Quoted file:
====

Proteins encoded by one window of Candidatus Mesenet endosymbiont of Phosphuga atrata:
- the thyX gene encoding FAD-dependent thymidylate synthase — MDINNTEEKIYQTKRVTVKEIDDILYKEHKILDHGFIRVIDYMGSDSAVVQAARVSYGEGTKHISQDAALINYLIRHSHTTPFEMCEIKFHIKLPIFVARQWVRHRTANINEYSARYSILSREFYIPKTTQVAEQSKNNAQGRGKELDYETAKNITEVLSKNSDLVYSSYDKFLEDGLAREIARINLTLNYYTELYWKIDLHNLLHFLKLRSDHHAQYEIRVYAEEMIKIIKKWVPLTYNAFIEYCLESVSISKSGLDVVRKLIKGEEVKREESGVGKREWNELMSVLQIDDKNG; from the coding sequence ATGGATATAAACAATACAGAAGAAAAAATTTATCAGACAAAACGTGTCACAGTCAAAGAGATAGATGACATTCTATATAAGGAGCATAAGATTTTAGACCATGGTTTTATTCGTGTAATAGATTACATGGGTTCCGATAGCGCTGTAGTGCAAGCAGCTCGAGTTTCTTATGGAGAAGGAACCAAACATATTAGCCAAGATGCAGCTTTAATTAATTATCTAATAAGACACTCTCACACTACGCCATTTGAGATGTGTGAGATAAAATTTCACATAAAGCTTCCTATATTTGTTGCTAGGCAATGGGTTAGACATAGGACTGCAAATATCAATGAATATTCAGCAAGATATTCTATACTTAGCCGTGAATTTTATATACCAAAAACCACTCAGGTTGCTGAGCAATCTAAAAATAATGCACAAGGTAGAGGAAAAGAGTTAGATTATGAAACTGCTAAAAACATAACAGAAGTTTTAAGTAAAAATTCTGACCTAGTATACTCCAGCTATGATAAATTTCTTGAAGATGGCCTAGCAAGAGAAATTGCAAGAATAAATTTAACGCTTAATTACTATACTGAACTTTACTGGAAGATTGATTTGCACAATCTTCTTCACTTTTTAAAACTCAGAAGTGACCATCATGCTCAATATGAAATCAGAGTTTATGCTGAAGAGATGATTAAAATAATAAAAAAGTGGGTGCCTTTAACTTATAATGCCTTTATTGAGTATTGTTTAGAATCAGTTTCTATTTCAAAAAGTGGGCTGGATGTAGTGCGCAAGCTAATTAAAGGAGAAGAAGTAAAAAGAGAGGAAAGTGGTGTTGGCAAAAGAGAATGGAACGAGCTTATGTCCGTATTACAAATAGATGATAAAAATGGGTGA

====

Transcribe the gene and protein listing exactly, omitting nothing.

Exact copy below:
Proteins encoded by one window of Candidatus Mesenet endosymbiont of Phosphuga atrata:
- the thyX gene encoding FAD-dependent thymidylate synthase — MDINNTEEKIYQTKRVTVKEIDDILYKEHKILDHGFIRVIDYMGSDSAVVQAARVSYGEGTKHISQDAALINYLIRHSHTTPFEMCEIKFHIKLPIFVARQWVRHRTANINEYSARYSILSREFYIPKTTQVAEQSKNNAQGRGKELDYETAKNITEVLSKNSDLVYSSYDKFLEDGLAREIARINLTLNYYTELYWKIDLHNLLHFLKLRSDHHAQYEIRVYAEEMIKIIKKWVPLTYNAFIEYCLESVSISKSGLDVVRKLIKGEEVKREESGVGKREWNELMSVLQIDDKNG; from the coding sequence ATGGATATAAACAATACAGAAGAAAAAATTTATCAGACAAAACGTGTCACAGTCAAAGAGATAGATGACATTCTATATAAGGAGCATAAGATTTTAGACCATGGTTTTATTCGTGTAATAGATTACATGGGTTCCGATAGCGCTGTAGTGCAAGCAGCTCGAGTTTCTTATGGAGAAGGAACCAAACATATTAGCCAAGATGCAGCTTTAATTAATTATCTAATAAGACACTCTCACACTACGCCATTTGAGATGTGTGAGATAAAATTTCACATAAAGCTTCCTATATTTGTTGCTAGGCAATGGGTTAGACATAGGACTGCAAATATCAATGAATATTCAGCAAGATATTCTATACTTAGCCGTGAATTTTATATACCAAAAACCACTCAGGTTGCTGAGCAATCTAAAAATAATGCACAAGGTAGAGGAAAAGAGTTAGATTATGAAACTGCTAAAAACATAACAGAAGTTTTAAGTAAAAATTCTGACCTAGTATACTCCAGCTATGATAAATTTCTTGAAGATGGCCTAGCAAGAGAAATTGCAAGAATAAATTTAACGCTTAATTACTATACTGAACTTTACTGGAAGATTGATTTGCACAATCTTCTTCACTTTTTAAAACTCAGAAGTGACCATCATGCTCAATATGAAATCAGAGTTTATGCTGAAGAGATGATTAAAATAATAAAAAAGTGGGTGCCTTTAACTTATAATGCCTTTATTGAGTATTGTTTAGAATCAGTTTCTATTTCAAAAAGTGGGCTGGATGTAGTGCGCAAGCTAATTAAAGGAGAAGAAGTAAAAAGAGAGGAAAGTGGTGTTGGCAAAAGAGAATGGAACGAGCTTATGTCCGTATTACAAATAGATGATAAAAATGGGTGA